Most teachers worry that teaching 21st Century Skills to our students is yet another thing that they need to work into their teaching schedule. I have had teachers say things like; "If I have to teach 1 hour of 21st Century Skills per week then I will have 1 hour less to spend on the core subjects." And with state scores hanging over everyone's heads how can you blame them for thinking this way.
In reality though, teaching 21st Century Skills is not an added subject, instead it is a modification to what is already being taught. 21st Century Skills should not be a separate subject in school instead it should be embedded into everyday lessons.
For example let's take the humble book report.
Now let's add each one of the NETS-S from ISTE to the book report:
Creativity and Innovation: have the students create a short Flip video re-enacting their favorite part of the book.
Communication and Collaboration: have the students work in teams with fellow classmates to act out the above video and add it to the classroom wiki or blog.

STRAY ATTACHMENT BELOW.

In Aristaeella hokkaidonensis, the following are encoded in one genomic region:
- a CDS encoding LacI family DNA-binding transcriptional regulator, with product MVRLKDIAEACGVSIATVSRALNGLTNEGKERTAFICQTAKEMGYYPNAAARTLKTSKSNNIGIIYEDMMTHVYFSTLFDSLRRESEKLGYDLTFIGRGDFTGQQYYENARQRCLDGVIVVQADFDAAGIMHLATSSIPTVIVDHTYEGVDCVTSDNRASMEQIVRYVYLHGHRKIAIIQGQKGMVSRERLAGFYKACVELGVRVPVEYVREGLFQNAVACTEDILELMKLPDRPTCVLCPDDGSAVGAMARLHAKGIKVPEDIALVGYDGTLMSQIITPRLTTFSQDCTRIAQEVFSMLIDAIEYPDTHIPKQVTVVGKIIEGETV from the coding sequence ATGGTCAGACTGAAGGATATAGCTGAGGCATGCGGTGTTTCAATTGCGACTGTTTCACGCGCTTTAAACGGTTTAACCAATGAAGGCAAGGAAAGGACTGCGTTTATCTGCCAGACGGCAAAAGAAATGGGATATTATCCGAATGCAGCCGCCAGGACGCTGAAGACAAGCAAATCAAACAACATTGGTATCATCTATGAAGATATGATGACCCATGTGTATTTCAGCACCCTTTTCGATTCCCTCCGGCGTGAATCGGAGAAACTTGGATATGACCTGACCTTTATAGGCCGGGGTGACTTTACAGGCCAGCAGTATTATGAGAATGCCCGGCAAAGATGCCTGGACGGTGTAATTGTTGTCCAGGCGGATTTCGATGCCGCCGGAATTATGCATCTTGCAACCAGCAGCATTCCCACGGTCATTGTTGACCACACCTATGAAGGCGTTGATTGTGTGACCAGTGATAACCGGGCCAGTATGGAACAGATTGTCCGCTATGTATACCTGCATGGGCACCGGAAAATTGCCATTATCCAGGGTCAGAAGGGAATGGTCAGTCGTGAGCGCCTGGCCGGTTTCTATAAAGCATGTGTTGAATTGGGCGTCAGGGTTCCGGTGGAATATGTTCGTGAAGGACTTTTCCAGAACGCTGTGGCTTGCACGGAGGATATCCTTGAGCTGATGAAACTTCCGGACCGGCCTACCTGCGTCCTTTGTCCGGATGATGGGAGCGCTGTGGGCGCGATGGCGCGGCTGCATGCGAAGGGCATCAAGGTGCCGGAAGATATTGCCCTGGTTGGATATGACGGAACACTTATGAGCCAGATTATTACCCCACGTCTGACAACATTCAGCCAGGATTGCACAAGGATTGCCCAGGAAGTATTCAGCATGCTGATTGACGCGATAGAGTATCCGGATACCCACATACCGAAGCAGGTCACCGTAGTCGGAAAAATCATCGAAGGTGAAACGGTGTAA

Critical Thinking and Problem Solving: have the students add to the above video project what they would have done different if they were the author, or they could pick a different ending and explain why and how it would change the whole story.
Research and Information Fluency: students then could add a short biography of the author to the project by looking up information about the author and other books on the same subject using both on and offline resources.
Digital Citizenship: the book report videos could be promoted in the library for other students to watch, so that the book reports could be shared and students could help each other find good books.
Technology Operations and Skills: the students would have to learn basic video editing and camera work.
So you can see from the above example that the book report was still done as scheduled in a teacher's lesson plan but now it is dripping with 21st Century Skills. Mixing these skills and school technology into our teacher's lessons does not have to be hard, but it does take a little work, and the payoff is well worth the effort.